In his present work, Mamdani places Rwanda within the larger political schema worked out in Citizen and Subject. He argues that Rwanda was a "halfway house between a direct and indirect-rule colony" (p. 103). Rwanda shared much of the legal framework of indirect rule with other African colonies, and thus also suffered from the resulting divide between civic and customary political spheres. But unlike other indirect-rule colonies, the colonial Rwandan state recognized only races. Thus, those persons subject to the "customary" sphere were defined as a distinct race, the Hutu, and this race was thought to be indigenous. The Tutsi, defined as an alien and settler race, ended up existing somewhere in-between. They became a "subject race," belonging neither to the dominant European civic sphere as citizens nor to the majority ethnic sphere as indigenous subjects. The way this in-between status worked itself out institutionally was that the Tutsi were dispossessed in the civic sphere while being granted the power of "chiefs" in the customary sphere--that is, without being accorded the privileges of whites, they nonetheless ruled over the Hutu locally. This had serious consequences for Rwanda's subsequent history. Mamdani writes, "[p]recisely because Hutu and Tutsi had, under colonialism become synonymous with an indigenous majority and an alien minority, decolonization was a direct outgrowth of an internal social movement that empowered the majority constructed as indigenous against the minority constructed as alien" (p. 103).
Out of the shared oppression beneath the Belgians and the Tutsi evolved a "Hutu consciousness" (p. 117) that defined the tensions between Hutu and Tutsi as a matter of natives versus settlers, what Mamdani calls the politicization of "indigeneity" (p. 33). The 1959 revolution, which brought about decolonization in Rwanda, was a revolt against what was widely understood to be two groups of settlers: Europeans and Tutsis. The revolution had been prefaced by almost a decade of political reforms helped along by several UN decolonization missions. These reforms, existing more on paper than in fact, convinced the Hutu intelligentsia "that nothing less than radical change was likely to bring an end to the social plight of the Hutu" (p. 115). Radical change came in fits and starts between 1959 and 1962. In November 1959, a few months after a coup installed a conservative monarch in the Tutsi court, Hutu revolutionaries rose up against Tutsi chiefs--the symbols of Tutsi privilege and colonial autocracy. The UN mission estimated the dead at two hundred. To avoid a bloody crackdown by the Tutsi monarchy following this event, the Belgians placed Rwanda under the governance of a Belgian colonel, who replaced more than 300 Tutsi chiefs and sub-chiefs with Hutus. The final death knell of Tutsi privilege occurred on 28 January 1961, when these new Hutu chiefs reorganized the central state and declared the abolition of the monarchy. The November revolution in 1959 and subsequent reorganizations sent the Tutsi monarchists into exile. It was this exile population, which grew with each wave of anti-Tutsi violence, that became a powerfully destabilizing force not only for Rwanda but also for neighboring Uganda.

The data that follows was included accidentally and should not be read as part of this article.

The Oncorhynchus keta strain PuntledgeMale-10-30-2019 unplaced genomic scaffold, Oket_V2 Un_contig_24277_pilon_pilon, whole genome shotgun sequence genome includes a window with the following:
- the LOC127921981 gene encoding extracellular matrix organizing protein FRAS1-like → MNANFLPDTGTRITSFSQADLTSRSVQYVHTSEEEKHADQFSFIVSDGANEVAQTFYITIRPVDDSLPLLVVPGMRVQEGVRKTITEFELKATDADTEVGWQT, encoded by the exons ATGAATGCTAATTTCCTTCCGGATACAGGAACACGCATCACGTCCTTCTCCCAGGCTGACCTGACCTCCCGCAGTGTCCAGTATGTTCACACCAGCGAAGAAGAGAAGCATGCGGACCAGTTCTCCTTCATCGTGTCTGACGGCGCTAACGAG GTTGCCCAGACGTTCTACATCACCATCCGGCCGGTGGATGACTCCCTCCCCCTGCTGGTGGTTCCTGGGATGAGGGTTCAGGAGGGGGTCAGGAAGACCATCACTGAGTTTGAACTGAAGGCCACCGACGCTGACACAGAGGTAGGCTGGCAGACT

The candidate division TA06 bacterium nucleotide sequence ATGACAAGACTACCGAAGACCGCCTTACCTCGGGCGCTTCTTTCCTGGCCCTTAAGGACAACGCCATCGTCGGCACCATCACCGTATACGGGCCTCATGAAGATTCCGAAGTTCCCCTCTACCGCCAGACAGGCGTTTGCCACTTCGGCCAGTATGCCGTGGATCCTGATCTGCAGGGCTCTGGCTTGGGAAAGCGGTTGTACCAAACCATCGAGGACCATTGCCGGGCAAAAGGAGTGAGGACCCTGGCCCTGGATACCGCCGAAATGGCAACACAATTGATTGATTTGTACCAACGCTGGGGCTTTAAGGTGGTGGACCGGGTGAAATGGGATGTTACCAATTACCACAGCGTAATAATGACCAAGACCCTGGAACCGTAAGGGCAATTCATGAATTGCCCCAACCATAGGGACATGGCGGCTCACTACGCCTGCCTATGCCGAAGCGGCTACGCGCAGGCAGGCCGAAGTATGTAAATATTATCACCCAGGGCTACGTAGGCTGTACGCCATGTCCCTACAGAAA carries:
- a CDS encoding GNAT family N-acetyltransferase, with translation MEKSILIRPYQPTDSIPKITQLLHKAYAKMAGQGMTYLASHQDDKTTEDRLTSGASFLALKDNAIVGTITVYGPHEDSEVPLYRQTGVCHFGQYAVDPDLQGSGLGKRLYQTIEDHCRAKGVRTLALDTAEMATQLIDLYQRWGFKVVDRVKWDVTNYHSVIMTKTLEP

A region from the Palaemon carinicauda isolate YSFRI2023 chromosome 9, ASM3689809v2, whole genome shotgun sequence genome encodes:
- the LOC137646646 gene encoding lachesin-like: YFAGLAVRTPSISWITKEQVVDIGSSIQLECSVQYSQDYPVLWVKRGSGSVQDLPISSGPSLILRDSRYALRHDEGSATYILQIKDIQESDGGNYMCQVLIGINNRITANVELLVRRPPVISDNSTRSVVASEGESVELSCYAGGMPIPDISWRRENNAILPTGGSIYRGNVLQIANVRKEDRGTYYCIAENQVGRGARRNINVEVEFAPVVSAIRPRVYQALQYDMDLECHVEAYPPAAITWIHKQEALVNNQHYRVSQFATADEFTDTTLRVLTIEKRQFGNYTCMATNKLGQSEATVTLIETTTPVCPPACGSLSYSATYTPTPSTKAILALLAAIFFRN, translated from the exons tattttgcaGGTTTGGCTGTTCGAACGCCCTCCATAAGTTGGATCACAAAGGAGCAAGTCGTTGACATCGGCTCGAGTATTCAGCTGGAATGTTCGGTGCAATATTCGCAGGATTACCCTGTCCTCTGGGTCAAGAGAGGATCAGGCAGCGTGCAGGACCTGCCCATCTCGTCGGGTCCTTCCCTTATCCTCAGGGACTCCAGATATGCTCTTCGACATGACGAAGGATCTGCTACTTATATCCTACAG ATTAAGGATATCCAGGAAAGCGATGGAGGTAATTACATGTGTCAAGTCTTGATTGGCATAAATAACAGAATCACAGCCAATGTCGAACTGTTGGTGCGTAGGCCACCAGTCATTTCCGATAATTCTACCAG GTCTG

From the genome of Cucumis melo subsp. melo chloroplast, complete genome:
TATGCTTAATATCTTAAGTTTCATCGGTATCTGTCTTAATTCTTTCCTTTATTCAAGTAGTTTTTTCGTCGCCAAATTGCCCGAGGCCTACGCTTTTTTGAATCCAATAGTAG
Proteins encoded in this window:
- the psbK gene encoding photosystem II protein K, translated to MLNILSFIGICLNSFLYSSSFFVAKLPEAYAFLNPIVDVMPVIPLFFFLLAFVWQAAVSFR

Unfortunately for Rwanda's subsequent history, the language from the revolution that gained dominance at the end of the First Republic continued to cast Tutsi as alien settlers. As Mamdani states in his introduction, "the single most important failure of the revolution was its inability to transform Hutu and Tutsi as political identities generated by the colonial power" (p. 16). Not only did many parties of the Hutu "counter-elite," who led the revolution, maintain the logic of the Hamitic Hypothesis, but also conservatives within the Tutsi royal court sought to hold onto their privilege by invoking their status as racial aliens. The exclusivist worldview of the dominant Hutu nationalist party, PARMEHUTU (Parti du Mouvement et de l'Emancipation Hutu), which Mamdani sees as the precursor to the Hutu Power movement of the 1990s, was strengthened by a series of military attacks on Hutu officials by Tutsi exiles on the Rwanda-Uganda border. The democratically-elected Rwandan government, dominated by PARMEHUTU, responded to each of these raids with massacres against Rwandan Tutsis as potential collaborators. Estimates of the number of Tutsi killed between 1959 and 1964 range from ten to twenty thousand.